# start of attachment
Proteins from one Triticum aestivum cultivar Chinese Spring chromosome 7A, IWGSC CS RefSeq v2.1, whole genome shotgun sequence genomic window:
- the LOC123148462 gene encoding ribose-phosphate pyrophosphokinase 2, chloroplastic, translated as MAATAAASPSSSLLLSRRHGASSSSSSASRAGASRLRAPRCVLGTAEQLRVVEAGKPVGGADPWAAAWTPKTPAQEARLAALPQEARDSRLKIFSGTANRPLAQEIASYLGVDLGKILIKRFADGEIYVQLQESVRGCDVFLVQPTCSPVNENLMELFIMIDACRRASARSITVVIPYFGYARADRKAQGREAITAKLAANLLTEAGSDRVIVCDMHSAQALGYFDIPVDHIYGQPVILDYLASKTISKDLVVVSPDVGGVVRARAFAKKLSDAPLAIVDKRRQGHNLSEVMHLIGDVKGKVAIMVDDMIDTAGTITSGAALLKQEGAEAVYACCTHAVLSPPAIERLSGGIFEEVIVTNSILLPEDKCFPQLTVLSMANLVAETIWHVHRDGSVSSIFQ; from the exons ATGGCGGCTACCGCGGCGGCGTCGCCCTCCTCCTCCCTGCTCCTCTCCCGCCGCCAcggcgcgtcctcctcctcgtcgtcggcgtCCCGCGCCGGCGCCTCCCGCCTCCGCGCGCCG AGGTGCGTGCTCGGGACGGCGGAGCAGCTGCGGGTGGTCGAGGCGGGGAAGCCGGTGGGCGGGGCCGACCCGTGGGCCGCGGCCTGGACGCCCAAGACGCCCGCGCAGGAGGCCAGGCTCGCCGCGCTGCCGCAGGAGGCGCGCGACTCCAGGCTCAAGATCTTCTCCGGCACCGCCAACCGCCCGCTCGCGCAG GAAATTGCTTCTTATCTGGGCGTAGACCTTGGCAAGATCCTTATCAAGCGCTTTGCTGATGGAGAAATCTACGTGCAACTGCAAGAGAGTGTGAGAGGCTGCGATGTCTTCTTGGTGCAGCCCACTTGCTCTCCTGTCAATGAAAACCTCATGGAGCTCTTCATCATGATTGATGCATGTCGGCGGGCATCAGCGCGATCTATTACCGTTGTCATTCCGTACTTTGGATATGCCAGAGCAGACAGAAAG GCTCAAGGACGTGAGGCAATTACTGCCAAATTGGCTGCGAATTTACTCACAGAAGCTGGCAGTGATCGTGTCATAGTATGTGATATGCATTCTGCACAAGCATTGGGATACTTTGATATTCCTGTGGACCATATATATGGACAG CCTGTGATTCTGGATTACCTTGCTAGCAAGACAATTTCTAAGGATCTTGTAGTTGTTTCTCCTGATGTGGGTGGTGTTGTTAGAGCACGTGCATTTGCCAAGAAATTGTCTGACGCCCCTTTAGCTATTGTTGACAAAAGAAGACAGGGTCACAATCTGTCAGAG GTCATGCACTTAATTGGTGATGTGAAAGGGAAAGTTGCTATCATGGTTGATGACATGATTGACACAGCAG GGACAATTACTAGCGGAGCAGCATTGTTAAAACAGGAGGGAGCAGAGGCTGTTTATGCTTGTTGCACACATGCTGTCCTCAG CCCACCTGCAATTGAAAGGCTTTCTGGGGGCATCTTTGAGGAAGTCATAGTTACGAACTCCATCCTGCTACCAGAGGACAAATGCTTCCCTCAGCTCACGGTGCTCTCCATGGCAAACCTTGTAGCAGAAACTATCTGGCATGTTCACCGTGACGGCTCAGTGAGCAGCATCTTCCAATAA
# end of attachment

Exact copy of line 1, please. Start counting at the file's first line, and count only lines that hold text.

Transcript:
Proteins from one Triticum aestivum cultivar Chinese Spring chromosome 7A, IWGSC CS RefSeq v2.1, whole genome shotgun sequence genomic window: